I refuse to feel ashamed

I've spent the bigger part of my life dealing with depression. On and off of medications. In and out of therapy. And there is one thing I've noticed. When I opened up and was honest, most people seemed to shy away from the topic, with a generic reply like, “Well, it will get better. Go for a walk.” And when I turned to social media I noticed that everything was just…. bullshit. No one was being authentic. Everyone was living this shinny life of perfection.

Then, when I was 40, I was finally diagnosed with adhd. That’s after 35 years of believing I was stupid, lazy, incapable, and a quitter. With this diagnosis came a river of tears. An enormous sense of relief took over me as I sat there on the floor reading my test results and finally realising, “I’m NOT stupid!”. That there was a reason for all of my self doubt.

But along with the diagnosis came a letter from the therapist that said, “You do not have to disclose this to anyone.” So with the huge sense of relief I was immediately faced with the feeling that this is something to be ashamed of. I thought about this a bit and decided no — I wouldn’t be ashamed. Why should I be ashamed of my brain working a bit differently? I finally had the key to understanding how mine worked and that was so valuable.

Instead of being ashamed, I made the decision to be proud. And to talk. And one of the ways I do that is through my art.

I create mixed media women. They are my message to the world that it’s ok to not be ok. It is ok to deal with Depression, Adhd, Autism, Bipolar disorder, Anxiety, PTSD, Eating disorders – and on and on and on. There is NO shame! It is ok to have bad days and not have the energy to do the dishes, fold the laundry and to just sit on the sofa eating a pint of ice cream. And anyone who portrays a life of every day being a party, with perfect makeup, hair and nails, a ridiculously clean home, children who are always angels and romcom relationships are NOT being real.

No matter what, it is ok to be authentic and share our lives. And the more we talk about and show our reality – the more “normal” it becomes and the better we feel. That this stigma needs to be smashed!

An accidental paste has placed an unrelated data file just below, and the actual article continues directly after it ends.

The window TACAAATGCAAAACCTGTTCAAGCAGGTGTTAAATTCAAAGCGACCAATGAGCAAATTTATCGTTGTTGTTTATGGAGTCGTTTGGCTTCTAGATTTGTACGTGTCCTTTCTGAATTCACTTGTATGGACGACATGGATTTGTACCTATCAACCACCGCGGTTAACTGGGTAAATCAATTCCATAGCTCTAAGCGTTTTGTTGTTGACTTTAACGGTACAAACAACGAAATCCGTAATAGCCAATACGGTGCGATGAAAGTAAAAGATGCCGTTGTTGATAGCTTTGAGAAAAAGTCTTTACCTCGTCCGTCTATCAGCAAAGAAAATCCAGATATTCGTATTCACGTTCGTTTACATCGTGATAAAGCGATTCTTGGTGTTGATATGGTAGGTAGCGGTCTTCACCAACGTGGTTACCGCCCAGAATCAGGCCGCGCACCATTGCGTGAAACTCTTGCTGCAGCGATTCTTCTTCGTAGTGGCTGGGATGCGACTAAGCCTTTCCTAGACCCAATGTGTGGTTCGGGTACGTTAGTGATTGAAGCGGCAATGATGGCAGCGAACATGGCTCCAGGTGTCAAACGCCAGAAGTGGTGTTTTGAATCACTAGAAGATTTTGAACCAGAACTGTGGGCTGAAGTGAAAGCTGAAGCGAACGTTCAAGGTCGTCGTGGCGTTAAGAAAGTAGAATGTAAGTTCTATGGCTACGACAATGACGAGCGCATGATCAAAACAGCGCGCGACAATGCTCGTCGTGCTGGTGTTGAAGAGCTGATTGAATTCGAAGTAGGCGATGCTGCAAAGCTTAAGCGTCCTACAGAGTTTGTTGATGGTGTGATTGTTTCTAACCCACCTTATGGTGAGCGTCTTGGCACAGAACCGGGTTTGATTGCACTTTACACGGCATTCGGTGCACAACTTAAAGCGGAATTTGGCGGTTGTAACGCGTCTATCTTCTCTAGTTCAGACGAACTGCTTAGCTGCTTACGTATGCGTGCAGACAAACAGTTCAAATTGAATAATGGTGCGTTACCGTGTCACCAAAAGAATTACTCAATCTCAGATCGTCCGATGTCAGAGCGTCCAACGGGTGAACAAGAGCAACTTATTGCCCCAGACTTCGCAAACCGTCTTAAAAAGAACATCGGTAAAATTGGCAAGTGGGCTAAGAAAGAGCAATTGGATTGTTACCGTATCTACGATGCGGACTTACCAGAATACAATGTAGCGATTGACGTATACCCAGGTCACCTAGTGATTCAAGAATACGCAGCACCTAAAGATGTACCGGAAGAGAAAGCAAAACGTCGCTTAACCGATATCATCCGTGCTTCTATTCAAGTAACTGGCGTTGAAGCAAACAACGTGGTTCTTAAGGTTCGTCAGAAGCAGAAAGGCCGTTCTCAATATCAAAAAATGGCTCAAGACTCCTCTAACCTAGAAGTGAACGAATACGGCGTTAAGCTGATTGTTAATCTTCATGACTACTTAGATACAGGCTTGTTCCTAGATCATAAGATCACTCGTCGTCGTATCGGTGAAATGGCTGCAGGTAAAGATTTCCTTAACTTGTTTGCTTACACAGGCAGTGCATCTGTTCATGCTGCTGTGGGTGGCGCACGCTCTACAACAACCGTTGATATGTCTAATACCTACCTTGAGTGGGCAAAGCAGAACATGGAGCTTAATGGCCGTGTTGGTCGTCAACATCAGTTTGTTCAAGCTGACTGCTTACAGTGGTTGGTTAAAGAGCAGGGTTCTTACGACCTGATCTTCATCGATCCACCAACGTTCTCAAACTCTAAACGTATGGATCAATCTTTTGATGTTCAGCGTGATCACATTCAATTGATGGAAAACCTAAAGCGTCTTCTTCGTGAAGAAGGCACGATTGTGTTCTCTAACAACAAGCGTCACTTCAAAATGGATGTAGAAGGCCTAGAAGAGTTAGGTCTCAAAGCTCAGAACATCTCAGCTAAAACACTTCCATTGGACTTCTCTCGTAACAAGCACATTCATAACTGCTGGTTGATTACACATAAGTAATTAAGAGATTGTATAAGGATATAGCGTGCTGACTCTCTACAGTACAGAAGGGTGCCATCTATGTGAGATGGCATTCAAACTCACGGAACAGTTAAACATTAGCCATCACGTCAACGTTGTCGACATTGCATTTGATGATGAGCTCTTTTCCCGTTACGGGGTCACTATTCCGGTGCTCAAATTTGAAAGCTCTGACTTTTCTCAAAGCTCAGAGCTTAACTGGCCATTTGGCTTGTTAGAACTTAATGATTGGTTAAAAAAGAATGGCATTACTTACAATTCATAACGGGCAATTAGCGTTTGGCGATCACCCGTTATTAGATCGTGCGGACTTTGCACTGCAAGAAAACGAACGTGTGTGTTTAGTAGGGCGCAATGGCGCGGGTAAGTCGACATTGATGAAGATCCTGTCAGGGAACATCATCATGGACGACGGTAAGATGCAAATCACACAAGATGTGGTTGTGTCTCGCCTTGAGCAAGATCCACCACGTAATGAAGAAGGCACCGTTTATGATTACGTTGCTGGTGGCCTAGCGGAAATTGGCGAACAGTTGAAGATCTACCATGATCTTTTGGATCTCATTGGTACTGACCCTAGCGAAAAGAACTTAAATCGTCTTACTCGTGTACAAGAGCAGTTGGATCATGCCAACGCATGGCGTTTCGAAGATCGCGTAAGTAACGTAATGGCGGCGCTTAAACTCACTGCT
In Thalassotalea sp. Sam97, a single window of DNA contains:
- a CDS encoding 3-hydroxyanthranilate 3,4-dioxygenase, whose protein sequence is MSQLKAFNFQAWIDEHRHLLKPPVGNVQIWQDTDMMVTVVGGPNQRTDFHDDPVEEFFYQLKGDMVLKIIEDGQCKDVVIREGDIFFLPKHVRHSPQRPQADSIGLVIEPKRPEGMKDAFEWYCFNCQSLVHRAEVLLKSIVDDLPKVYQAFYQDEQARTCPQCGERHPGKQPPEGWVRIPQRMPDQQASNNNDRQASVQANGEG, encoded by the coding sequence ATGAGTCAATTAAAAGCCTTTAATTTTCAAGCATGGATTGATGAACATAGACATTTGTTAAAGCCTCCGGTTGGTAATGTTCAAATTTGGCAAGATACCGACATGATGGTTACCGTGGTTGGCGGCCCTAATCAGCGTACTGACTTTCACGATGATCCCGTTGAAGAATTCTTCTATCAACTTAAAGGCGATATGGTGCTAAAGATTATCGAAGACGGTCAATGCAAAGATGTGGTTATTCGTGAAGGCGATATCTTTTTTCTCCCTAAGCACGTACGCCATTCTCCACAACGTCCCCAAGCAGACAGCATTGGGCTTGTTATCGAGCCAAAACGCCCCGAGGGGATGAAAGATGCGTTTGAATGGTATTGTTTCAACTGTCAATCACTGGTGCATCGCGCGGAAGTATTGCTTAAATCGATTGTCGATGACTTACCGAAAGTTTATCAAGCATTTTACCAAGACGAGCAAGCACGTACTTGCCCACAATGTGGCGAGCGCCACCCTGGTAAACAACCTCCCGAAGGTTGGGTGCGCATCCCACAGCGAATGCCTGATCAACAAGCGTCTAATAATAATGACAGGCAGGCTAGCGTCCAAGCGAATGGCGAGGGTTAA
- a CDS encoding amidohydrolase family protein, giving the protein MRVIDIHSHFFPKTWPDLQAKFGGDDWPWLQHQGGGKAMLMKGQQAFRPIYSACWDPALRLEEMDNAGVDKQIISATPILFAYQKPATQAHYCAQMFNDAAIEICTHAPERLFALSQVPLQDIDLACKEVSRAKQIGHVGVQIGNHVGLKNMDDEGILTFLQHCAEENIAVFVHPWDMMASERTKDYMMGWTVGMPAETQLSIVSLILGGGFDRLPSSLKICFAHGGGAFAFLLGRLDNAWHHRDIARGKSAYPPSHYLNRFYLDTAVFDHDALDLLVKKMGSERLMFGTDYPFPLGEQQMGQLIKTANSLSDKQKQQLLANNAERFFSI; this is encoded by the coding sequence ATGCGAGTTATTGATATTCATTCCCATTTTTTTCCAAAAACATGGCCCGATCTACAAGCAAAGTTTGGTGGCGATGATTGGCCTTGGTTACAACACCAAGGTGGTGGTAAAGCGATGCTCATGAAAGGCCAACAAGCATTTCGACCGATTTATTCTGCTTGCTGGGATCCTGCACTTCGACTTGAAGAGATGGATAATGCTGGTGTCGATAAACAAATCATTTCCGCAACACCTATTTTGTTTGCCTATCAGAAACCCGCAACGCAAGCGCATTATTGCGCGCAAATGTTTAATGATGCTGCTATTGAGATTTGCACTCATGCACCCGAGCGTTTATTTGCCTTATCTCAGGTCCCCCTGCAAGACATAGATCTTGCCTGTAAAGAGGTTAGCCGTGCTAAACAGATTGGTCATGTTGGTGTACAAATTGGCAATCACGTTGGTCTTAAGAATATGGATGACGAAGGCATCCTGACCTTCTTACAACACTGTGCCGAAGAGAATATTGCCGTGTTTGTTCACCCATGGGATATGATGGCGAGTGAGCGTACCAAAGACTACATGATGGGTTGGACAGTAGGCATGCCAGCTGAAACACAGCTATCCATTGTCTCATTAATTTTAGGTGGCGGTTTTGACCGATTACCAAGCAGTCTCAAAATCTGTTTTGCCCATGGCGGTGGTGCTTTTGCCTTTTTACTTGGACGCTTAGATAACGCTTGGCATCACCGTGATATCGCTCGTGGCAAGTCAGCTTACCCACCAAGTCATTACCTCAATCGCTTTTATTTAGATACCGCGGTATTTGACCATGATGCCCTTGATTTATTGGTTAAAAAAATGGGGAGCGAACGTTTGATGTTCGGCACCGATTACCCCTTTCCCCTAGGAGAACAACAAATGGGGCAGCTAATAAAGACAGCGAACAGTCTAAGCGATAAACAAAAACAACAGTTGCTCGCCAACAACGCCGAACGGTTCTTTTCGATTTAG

Just like us, my girls are living in a world where society and social media play an enormous part in determining what is acceptable and what isn’t. They are afraid of judgement and shame so they filter their lives, much like a social media filter. But they want to connect and be real, so on occasion they show the window to their soul to anyone who dares to look.

To the women with diagnoses, I want you to feel seen and understood. To know that whatever it is that you are not wanting to share, due to the fear of being judged, is common and not something to be ashamed of.

Through art I’d like to give you a small boost of bravery to help you share your authentic self and stand tall.

And to the others, who don’t identify with the struggle – take a moment and recognise the fact that mental health is something we need to talk about. To make NOT shameful. And to realize the magnitude of what judgement does to others.

Jennifer Mazur will be exhibiting her art at a solo exhibit from January 24–28th 2021. Galleri Grip in Stockholm. Celsiusgatan 2. Covid restrictions will be in place and mandatory masks will be provided.

For more information on Jennifer and her art, please visit www.jennifermazurart.com




Relaterat innehåll

Egna ordADHD och ADD

Jag var den annorlunda pojken som vägrade anpassa sig

Jag var en livlig pojke, åtminstone minns jag mig så från barndomen. Tankarna var fyllda...

På liv och död - med Ullakarin Nyberg

Avsnitt 15: Veronika – Ska jag leva med tankar om döden resten av mitt liv?

- När jag var åtta år satt jag i baksätet på vår bil och planerade...

På liv och död - med Ullakarin Nyberg

5. IDA: ADHD-diagnosen hjälpte mig att förstå

Ida tänkte länge att det var henne det var fel på. Hon kämpade med självmordstankar...

Hitta mer innehåll om: